Close to Home: Salmon need their fair share of water

Salmon-fishing communities, families and businesses have been struggling with low and wavering salmon populations in recent years.

In 2008 and 2009, salmon runs were so depleted that the ocean salmon fishing in California was shut down, causing economic hardship and dislocation to commercial and recreational fishing businesses, families and communities up and down the coast. Then the drought hit which caused even more damage to salmon and fishermen. With California's vastly oversubscribed water allocation system, a growing population and ever more landscape being converted to irrigated agriculture, California salmon now basically experience permanent drought, except in very wet years.

The Golden Gate Salmon Association works to correct this damage, which extends beyond salmon to other native species and polluted water in the delta and San Francisco Bay.

In spite of state law requiring that streams below dams be maintained at levels that sustain native fish in good condition, and a law requiring California to rebuild salmon runs to an annual million fish per year, the state keeps allowing more and more water to be diverted. Today California's water is diverted at more than five times the natural flow, and opportunities to reallocate water to salmon are rare.

We have such an opportunity right now, but it won't happen without a major push. The State Water Resources Control Board has scheduled public hearings on a proposal calling for reducing diversions in the Merced, Tuolumne and Stanislaus rivers so more water will be left for salmon. These are the three main tributaries of the San Joaquin River. All three have small salmon runs that are on life support. All three are heavily diverted with up to 90 percent of flow taken from some of these rivers in some years, and some months seeing as little as only 5 percent of the river. No wonder our fish and wildlife are dying. The water board needs to approve and strengthen this proposal to guarantee that water is untouched as it flows through the Delta and all the way to the Golden Gate if we're going to make a difference for salmon, the delta and the bay. The trickle that makes it to the delta today isn't enough to ward off massive outbreaks of toxic blue green algae and invasive water weeds that are blocking shipping and clogging water intakes. The federal Environmental Protection Agency knows there's a Flint, Michigan-like situation shaping up here in California caused by removal of too much fresh water from the delta and is reportedly watching California.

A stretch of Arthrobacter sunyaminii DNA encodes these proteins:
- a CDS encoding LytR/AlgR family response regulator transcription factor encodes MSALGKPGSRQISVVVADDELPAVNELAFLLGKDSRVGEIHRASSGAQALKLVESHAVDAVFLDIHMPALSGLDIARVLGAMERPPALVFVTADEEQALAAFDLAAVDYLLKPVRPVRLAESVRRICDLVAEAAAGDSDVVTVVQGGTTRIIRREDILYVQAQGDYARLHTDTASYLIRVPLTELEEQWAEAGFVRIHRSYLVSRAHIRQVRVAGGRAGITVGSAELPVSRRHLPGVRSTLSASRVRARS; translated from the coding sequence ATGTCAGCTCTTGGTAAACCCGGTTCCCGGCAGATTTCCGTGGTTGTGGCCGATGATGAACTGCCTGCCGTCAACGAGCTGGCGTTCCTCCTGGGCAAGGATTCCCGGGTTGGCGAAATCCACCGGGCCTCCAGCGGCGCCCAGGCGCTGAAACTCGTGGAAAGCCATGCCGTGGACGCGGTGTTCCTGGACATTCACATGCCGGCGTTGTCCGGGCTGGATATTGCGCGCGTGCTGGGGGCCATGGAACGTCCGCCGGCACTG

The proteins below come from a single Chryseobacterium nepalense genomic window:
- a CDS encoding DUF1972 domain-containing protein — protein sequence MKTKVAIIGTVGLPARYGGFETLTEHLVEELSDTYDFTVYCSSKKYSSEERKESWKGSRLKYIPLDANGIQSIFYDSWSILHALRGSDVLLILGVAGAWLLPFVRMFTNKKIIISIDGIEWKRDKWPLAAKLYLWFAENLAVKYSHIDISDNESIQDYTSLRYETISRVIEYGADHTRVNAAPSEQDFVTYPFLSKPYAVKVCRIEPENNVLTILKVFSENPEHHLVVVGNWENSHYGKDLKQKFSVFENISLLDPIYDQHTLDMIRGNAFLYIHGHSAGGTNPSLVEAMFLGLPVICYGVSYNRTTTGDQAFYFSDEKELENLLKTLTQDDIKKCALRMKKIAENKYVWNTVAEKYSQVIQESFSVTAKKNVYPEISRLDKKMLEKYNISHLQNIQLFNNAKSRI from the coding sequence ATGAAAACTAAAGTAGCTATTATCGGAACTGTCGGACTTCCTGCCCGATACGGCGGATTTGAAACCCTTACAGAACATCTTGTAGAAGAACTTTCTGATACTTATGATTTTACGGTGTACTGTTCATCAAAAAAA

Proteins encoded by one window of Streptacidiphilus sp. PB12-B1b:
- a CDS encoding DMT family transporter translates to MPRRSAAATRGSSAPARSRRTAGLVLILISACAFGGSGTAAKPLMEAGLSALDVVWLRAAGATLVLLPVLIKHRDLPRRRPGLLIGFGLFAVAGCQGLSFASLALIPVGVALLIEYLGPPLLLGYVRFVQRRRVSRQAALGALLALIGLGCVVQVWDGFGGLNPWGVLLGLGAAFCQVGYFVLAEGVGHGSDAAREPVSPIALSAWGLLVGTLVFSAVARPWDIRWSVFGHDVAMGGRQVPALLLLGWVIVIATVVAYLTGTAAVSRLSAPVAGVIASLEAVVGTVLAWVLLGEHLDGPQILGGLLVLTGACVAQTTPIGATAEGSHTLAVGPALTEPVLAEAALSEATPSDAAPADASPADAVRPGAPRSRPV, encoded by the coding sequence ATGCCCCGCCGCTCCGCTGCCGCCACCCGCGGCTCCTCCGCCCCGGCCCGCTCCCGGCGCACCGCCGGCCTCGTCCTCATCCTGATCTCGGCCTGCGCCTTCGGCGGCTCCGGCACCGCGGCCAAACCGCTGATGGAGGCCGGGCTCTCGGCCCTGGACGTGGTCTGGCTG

The state also needs to increase flows from the Sacramento River through the delta to ensure that everyone contributes their fair share to restoring salmon, the delta and bay.

The California Department of Fish and Wildlife says 60 percent of the three tributary rivers would need to flow freely from February to June to rebuild salmon runs. However, the proposal in front of the state water board is to start with leaving only 40 percent of the rivers instream, not the needed 60 percent.

Studies show that reducing the diversions to leave 60 percent in the spring for salmon would still leave more than 95 percent of current agriculture untouched.

Water used by San Francisco and the Peninsula comes from the Tuolumne River. The San Francisco Public Utilities Commission says it can't afford cuts either. But the Bay Area has great potential to generate new water supplies through water recycling and storm water capture and to reduce water used on lawns and ornamental landscapes.

A decision to reduce diversions will leave lots of time for everyone to make any adjustments needed. To the extent that correcting this historic over-allocation causes potential disruption to a small section of the San Joaquin Valley or elsewhere, let's hear that with an open mind.

Tens of thousands of jobs are tied to salmon in California, and many more would economically benefit from a restored Central Valley, Delta and San Francisco Bay. It's not only about jobs. It's also about protecting the best of our natural environment that has made California so special.

John McManus is executive director of the Golden Gate Salmon Association.The state will take public comments at three hearings on the topic beginning with one on Nov. 29 at 9 a.m. at the CalEPA Headquarters, at 1001 I St. in Sacramento.

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